One Less Worry in the World: The Overlooked Advantage of Selling Mineral Rights

In deciding whether to sell or lease your mineral rights, you look at the pros and cons of either, and weigh what pros you desire to have and what cons you can tolerate.

In the case of selling, there is the advantage of getting an immediate sum that may be big enough to give you full financial flexibility. But it is not without disadvantages. Selling can result into bigger taxes, and there are instances where leasing can lead to bigger money, so there is the lost opportunity there. Also, according to the website of The Mineral Auction, you may encounter problems in the selling process, like being vulnerable to buyers who have below marker price offers.

In the case of leasing, there is the advantage of gaining control. This can be done through agreements and contracts with the company who is willing to lease your mineral rights. Also, as said earlier, there is a possibility that leasing can amount to more money when compared to outright selling, like when your property has been more productive than expected. The disadvantage, however, is that you are at risk of fluctuating market values that may decrease your royalties.

There is no better option, in the absolute sense. The better option will always depend on the mineral rights owner’s financial situation, reason for putting the rights available for the market, and preferences. But there is one advantage of selling that nobody talks about, even though it can arguably make or break an owner’s decision.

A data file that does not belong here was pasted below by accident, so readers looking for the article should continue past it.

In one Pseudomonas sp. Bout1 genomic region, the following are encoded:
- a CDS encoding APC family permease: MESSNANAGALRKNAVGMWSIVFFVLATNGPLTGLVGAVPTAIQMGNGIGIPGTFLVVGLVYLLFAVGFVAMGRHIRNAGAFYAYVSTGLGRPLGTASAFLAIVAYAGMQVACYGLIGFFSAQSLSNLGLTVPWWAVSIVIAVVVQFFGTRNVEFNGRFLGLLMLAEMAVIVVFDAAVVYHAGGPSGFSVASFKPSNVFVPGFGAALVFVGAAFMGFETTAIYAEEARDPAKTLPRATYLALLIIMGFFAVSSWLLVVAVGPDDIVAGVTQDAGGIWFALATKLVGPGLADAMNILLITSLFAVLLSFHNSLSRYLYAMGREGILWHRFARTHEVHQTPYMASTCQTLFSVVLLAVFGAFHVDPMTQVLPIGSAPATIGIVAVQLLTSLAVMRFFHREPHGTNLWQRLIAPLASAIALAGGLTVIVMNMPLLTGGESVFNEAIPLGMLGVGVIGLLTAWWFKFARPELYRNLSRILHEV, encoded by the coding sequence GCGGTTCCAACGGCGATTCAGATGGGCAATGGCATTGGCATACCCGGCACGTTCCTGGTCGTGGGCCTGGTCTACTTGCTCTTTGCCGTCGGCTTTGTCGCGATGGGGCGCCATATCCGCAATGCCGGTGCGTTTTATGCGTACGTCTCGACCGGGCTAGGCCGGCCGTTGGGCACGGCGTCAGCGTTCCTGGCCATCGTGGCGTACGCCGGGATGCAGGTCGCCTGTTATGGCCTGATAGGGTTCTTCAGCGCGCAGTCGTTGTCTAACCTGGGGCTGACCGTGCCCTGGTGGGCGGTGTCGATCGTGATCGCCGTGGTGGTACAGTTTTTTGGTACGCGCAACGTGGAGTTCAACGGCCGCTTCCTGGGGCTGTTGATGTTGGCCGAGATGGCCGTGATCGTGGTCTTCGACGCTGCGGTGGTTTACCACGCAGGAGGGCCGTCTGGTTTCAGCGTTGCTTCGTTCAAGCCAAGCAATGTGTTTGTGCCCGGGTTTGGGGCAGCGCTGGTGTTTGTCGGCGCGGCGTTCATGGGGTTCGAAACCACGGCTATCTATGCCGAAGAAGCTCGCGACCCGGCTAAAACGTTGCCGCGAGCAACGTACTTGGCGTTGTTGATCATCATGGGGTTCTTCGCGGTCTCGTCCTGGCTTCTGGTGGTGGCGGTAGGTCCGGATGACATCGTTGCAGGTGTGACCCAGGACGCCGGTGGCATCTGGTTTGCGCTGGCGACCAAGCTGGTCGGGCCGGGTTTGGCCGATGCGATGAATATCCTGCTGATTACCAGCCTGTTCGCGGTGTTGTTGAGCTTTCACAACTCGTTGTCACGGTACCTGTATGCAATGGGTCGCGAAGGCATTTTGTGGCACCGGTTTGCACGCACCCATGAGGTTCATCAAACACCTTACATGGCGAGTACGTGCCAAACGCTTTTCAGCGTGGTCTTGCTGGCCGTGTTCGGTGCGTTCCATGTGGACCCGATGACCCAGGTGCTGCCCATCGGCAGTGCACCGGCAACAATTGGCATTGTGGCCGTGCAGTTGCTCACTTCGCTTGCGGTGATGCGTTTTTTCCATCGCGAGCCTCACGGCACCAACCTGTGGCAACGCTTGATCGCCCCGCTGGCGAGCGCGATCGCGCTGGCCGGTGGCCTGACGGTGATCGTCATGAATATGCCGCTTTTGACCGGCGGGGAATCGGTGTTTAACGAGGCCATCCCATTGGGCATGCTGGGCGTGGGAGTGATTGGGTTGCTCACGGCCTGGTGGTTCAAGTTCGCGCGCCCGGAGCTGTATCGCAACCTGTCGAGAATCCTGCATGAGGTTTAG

If you opt to sell your mineral rights, you are completely releasing yourself from the responsibility over the minerals. It is just like selling anything else. After selling, the thing doesn’t belong to you anymore, so it is one less worry in the world. The best part about that is that you even gained money from it – a huge sum at that.

You cannot say the same thing for leasing. In fact, leasing is the exact opposite. It gives you one more worry in the world. You have to think about the risks and how their rise may influence your financial situation. It is true that in some instances leasing can get you more money, but is it really worth the try, when it means that you have to constantly deal with the minerals? This is compared to the fact that, the alternative, selling mineral rights, completely disconnects you from the minerals. This may make selling a more attractive option.

Workplace Accidents and Workers’ Compensation

Workplace Accidents and Workers’ Compensation